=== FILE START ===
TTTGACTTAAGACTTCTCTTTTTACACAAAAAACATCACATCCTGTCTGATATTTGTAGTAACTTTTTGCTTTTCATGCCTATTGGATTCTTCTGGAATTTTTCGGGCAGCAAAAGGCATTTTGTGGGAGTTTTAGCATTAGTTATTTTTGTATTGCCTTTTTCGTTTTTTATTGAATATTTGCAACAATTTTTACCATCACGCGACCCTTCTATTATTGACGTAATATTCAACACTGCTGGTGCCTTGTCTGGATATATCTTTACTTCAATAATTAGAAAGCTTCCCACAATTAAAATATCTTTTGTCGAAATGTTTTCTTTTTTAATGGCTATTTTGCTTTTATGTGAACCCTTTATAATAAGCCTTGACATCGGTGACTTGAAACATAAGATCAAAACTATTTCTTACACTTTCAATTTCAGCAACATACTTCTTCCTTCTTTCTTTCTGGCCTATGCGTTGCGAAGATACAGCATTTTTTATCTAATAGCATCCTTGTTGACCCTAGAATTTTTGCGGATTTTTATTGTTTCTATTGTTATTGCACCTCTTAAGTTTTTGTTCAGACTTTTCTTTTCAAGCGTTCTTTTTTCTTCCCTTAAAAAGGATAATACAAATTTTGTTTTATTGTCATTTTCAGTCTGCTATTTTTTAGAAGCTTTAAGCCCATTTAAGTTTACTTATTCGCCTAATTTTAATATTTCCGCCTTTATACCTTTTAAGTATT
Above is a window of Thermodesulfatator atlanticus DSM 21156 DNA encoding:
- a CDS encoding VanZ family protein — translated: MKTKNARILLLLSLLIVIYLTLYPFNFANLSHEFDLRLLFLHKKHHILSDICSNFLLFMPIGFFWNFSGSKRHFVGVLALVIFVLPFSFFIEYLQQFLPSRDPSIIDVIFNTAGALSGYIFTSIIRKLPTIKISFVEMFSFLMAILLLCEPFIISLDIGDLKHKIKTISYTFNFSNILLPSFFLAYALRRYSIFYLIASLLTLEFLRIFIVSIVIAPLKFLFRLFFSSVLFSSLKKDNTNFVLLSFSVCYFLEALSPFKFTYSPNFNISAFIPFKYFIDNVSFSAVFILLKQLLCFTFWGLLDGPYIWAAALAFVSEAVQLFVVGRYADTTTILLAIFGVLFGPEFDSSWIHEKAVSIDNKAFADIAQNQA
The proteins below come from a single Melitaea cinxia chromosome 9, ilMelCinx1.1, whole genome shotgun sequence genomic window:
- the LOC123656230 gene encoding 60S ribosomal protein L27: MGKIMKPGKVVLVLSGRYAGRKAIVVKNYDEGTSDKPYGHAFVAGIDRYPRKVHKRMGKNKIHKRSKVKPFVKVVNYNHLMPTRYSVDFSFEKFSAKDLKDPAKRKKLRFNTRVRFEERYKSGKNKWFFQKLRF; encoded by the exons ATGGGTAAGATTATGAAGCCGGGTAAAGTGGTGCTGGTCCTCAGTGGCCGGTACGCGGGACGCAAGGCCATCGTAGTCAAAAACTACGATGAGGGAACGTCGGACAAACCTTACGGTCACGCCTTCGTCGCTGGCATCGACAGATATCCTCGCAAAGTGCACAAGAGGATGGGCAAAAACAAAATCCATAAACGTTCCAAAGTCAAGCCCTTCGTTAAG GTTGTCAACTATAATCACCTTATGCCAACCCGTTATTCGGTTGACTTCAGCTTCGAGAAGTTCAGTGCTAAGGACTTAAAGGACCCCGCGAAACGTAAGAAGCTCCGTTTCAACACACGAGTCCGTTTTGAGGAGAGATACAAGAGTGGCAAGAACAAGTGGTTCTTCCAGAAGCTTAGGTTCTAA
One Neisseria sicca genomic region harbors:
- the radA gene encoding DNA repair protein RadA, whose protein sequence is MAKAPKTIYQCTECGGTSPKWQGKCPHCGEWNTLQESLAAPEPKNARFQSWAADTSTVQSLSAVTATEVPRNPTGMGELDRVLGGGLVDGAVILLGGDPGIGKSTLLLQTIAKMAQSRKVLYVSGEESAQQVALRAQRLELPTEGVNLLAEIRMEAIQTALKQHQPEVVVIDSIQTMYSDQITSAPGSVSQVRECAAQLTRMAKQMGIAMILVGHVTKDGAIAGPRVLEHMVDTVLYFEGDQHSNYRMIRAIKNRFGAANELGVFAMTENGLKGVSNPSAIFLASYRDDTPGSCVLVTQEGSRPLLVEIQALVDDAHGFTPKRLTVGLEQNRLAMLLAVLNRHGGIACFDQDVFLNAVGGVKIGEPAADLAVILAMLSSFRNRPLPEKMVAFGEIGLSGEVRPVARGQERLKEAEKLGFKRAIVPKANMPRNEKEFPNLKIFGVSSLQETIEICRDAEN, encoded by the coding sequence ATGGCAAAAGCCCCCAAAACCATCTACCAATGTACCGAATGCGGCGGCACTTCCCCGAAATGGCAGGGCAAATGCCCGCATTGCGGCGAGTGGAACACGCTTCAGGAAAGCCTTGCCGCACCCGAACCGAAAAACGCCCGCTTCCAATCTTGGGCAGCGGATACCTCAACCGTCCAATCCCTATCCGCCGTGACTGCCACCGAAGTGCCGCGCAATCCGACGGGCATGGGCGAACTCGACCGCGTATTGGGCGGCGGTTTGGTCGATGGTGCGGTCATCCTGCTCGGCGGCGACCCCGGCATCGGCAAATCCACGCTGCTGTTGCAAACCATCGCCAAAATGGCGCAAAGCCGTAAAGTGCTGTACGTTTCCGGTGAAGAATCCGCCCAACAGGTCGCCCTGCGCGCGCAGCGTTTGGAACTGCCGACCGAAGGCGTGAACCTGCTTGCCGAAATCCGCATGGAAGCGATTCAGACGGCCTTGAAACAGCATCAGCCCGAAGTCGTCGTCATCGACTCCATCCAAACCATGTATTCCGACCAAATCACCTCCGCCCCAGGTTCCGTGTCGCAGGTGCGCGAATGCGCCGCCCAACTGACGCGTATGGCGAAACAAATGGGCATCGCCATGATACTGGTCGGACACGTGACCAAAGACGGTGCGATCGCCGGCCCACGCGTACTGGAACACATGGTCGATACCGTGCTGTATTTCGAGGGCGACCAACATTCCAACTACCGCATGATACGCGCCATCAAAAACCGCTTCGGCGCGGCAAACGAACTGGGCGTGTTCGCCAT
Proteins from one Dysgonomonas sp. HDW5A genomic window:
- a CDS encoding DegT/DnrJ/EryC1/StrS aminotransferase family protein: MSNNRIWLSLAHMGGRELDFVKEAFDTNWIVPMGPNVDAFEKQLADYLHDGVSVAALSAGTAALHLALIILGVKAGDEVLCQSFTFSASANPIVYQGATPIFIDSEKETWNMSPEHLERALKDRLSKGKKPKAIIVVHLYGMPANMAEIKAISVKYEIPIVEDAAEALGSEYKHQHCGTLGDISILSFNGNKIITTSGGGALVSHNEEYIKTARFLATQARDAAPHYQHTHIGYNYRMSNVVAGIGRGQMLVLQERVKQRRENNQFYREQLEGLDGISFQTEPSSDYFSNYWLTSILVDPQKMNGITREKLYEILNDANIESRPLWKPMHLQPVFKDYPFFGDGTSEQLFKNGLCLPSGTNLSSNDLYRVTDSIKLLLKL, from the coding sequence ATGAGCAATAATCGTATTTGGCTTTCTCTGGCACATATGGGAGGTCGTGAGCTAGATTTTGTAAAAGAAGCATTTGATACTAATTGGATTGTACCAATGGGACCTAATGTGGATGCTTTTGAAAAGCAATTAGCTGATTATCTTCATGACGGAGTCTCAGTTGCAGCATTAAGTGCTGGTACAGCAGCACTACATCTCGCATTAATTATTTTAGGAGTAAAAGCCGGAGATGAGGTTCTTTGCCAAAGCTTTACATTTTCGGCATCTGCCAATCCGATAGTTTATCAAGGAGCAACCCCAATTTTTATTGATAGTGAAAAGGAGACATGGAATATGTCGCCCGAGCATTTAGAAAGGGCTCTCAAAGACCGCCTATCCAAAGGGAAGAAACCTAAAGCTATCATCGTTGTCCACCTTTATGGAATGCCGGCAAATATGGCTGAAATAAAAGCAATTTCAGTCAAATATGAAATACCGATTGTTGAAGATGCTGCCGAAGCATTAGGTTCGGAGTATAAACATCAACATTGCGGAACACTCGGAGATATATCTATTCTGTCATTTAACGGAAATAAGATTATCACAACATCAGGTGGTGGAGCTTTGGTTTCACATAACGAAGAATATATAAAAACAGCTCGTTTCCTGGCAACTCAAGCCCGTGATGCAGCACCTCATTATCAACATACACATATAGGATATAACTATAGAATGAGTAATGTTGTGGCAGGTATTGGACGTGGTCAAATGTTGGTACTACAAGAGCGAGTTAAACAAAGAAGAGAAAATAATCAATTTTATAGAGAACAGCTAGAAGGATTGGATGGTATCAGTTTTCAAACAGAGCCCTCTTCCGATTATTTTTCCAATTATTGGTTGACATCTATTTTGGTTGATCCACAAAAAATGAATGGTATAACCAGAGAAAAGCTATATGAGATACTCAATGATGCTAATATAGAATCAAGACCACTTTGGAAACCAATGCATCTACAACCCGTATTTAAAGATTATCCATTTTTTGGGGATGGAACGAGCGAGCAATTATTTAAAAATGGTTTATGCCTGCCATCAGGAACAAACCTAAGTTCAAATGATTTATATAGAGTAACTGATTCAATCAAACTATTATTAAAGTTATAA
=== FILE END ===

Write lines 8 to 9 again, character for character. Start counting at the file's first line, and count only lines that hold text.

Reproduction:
Proteins from one Dysgonomonas sp. HDW5A genomic window:
- a CDS encoding DegT/DnrJ/EryC1/StrS aminotransferase family protein: MSNNRIWLSLAHMGGRELDFVKEAFDTNWIVPMGPNVDAFEKQLADYLHDGVSVAALSAGTAALHLALIILGVKAGDEVLCQSFTFSASANPIVYQGATPIFIDSEKETWNMSPEHLERALKDRLSKGKKPKAIIVVHLYGMPANMAEIKAISVKYEIPIVEDAAEALGSEYKHQHCGTLGDISILSFNGNKIITTSGGGALVSHNEEYIKTARFLATQARDAAPHYQHTHIGYNYRMSNVVAGIGRGQMLVLQERVKQRRENNQFYREQLEGLDGISFQTEPSSDYFSNYWLTSILVDPQKMNGITREKLYEILNDANIESRPLWKPMHLQPVFKDYPFFGDGTSEQLFKNGLCLPSGTNLSSNDLYRVTDSIKLLLKL, from the coding sequence ATGAGCAATAATCGTATTTGGCTTTCTCTGGCACATATGGGAGGTCGTGAGCTAGATTTTGTAAAAGAAGCATTTGATACTAATTGGATTGTACCAATGGGACCTAATGTGGATGCTTTTGAAAAGCAATTAGCTGATTATCTTCATGACGGAGTCTCAGTTGCAGCATTAAGTGCTGGTACAGCAGCACTACATCTCGCATTAATTATTTTAGGAGTAAAAGCCGGAGATGAGGTTCTTTGCCAAAGCTTTACATTTTCGGCATCTGCCAATCCGATAGTTTATCAAGGAGCAACCCCAATTTTTATTGATAGTGAAAAGGAGACATGGAATATGTCGCCCGAGCATTTAGAAAGGGCTCTCAAAGACCGCCTATCCAAAGGGAAGAAACCTAAAGCTATCATCGTTGTCCACCTTTATGGAATGCCGGCAAATATGGCTGAAATAAAAGCAATTTCAGTCAAATATGAAATACCGATTGTTGAAGATGCTGCCGAAGCATTAGGTTCGGAGTATAAACATCAACATTGCGGAACACTCGGAGATATATCTATTCTGTCATTTAACGGAAATAAGATTATCACAACATCAGGTGGTGGAGCTTTGGTTTCACATAACGAAGAATATATAAAAACAGCTCGTTTCCTGGCAACTCAAGCCCGTGATGCAGCACCTCATTATCAACATACACATATAGGATATAACTATAGAATGAGTAATGTTGTGGCAGGTATTGGACGTGGTCAAATGTTGGTACTACAAGAGCGAGTTAAACAAAGAAGAGAAAATAATCAATTTTATAGAGAACAGCTAGAAGGATTGGATGGTATCAGTTTTCAAACAGAGCCCTCTTCCGATTATTTTTCCAATTATTGGTTGACATCTATTTTGGTTGATCCACAAAAAATGAATGGTATAACCAGAGAAAAGCTATATGAGATACTCAATGATGCTAATATAGAATCAAGACCACTTTGGAAACCAATGCATCTACAACCCGTATTTAAAGATTATCCATTTTTTGGGGATGGAACGAGCGAGCAATTATTTAAAAATGGTTTATGCCTGCCATCAGGAACAAACCTAAGTTCAAATGATTTATATAGAGTAACTGATTCAATCAAACTATTATTAAAGTTATAA